An old friend got in touch recently to ask about some people in my contacts list on one of my social networks.  She was digging through other friends lists as well in an effort to find familiar names from our common past.  Her interest, as it turns out, was to make a late stage career change, wanting to return to an industry where she made many contributions and had really enjoyed herself and the work.  Through cross referencing of information gathered from multiple connections, she was able to identify some movers and shakers in her target area that she believed might be the key she needed for returning to her roots.
But the search wasn’t easy, and not without disappointment.  Our intrepid career changer had to go back through her own history to unearth names of people she knew a long time ago, and hadn’t been in touch with for many years.  She hoped they would remember her and the fine work she did.  But because of all the time that had passed, she had to dig deep to locate those she knew, and those who witnessed and recalled her skills.  Many were no longer working for the same companies, and just as many were no longer in the same field.  Making the search harder was the discovery that some she had lost track of, and believed might be helpful, had passed away.
After some extensive research, all that digging paid off.  My friend found the names of two people at the same company, who were in positions that control the functions she wants to perform – the ultimate hiring decision makers.  I’m told it was a “lot of work and many hours to find, ID and cross match all the information,” and then she had to verify its accuracy and up-to-date-ness.  To do this she matched the contacts on other friends’ social networks and started calling her best connections to see who could arrange introductions to the people she had identified.  (We all know that in online networking – professional or social – not all of one’s contacts are truly close personal friends, and not everyone feels comfortable making introductions.)  In calling around to her connections, she felt that at the very least it was good exercise in getting up to date with people she hadn’t spoken to in a while.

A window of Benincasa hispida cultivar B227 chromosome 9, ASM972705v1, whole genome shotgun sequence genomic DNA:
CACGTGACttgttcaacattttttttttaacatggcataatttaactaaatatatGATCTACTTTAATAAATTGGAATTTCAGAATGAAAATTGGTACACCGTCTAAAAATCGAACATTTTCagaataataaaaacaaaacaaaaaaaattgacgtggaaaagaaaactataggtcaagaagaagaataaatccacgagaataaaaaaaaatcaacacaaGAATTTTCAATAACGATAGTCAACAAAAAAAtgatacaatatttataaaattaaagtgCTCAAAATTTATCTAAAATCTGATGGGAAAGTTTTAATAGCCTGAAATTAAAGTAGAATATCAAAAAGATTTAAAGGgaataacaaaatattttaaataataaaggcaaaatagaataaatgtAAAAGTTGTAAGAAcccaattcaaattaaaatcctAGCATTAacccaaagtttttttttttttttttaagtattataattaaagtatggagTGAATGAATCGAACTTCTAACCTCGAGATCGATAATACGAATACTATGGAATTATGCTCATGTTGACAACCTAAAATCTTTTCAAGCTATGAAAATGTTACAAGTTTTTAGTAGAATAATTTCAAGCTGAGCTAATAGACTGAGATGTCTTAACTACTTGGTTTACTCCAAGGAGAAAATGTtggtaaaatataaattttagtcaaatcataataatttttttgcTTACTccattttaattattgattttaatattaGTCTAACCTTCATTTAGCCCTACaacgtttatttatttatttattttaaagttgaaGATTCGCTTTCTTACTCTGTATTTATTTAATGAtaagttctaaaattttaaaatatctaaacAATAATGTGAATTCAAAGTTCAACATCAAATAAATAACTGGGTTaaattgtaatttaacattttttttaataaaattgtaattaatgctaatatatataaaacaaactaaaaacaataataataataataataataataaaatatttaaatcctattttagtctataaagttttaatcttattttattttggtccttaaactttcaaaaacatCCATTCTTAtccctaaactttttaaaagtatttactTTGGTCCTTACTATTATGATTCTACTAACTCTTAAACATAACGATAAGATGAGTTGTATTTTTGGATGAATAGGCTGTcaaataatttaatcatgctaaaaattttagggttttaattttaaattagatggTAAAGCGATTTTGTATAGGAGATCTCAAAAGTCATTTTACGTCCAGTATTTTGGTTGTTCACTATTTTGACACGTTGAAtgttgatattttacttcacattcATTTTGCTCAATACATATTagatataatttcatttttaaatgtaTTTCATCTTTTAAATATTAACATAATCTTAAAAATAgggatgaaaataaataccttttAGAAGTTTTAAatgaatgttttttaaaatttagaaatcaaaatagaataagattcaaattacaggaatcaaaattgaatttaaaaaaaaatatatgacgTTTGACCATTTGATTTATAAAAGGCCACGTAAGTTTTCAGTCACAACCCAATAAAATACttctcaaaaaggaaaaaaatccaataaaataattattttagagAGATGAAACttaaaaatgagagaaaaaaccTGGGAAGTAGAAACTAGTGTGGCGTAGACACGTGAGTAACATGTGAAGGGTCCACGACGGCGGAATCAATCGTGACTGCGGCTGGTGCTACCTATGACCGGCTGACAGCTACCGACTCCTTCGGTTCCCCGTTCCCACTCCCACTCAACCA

My friend made sure her contacts were aware of her goals and the functions she most wanted to perform so when introductions were suggested, the referrals heard only the most relevant details of her professional activities that could be passed along.  This made her more confident in what her objective would learn/hear about her.
Here are some things to keep in mind as you go about digging through the contacts of the people you know:

Let your best contacts know that you are looking for work, that you want to troll their online contacts list, and your objective!

Ask your contacts if they will provide a legitimate and appropriate introduction if you do identify one of their associates whom you’d like to meet.

Tell your contacts that you want to have a personal meeting with the person you have identified, so they can effectively communicate your desire to meet face-to-face.

If you have close personal contacts with folks who do not show their online networking contacts, ASK them who they know.

In fact, don’t forget to ask everyone you know the two most important networking questions:

Do you know someone?

Do you know someone who knows someone?

Remember that it’s not always a good idea to insinuate yourself on a total stranger without an introduction.  Just because you know someone in common doesn’t always clear the way for self-introduction.  Be circumspect.

And it probably goes without saying, but I’ll say it anyway:  Be respectful of your contacts, and their connections.

Look, I’ll admit I’m not the biggest fan of the old axiom “It’s not what you know, but who you know.”  I prefer to see people judged on the quality of who they are and the work they can perform, not by the names on their contacts list.  But, my feelings aside, who you know is very important when you are looking to advance your career, in the same field or when seeking an early or late-stage career change.   Who you know does matter!  Regularly reaching out to your own contacts, and mining your networks’ connections can reap positive rewards, so don’t forget to dig deeper!
For more tips on job search, interviewing, networking and other career development ideas, please search this blog and visit:  hanklondon.com

By Hank

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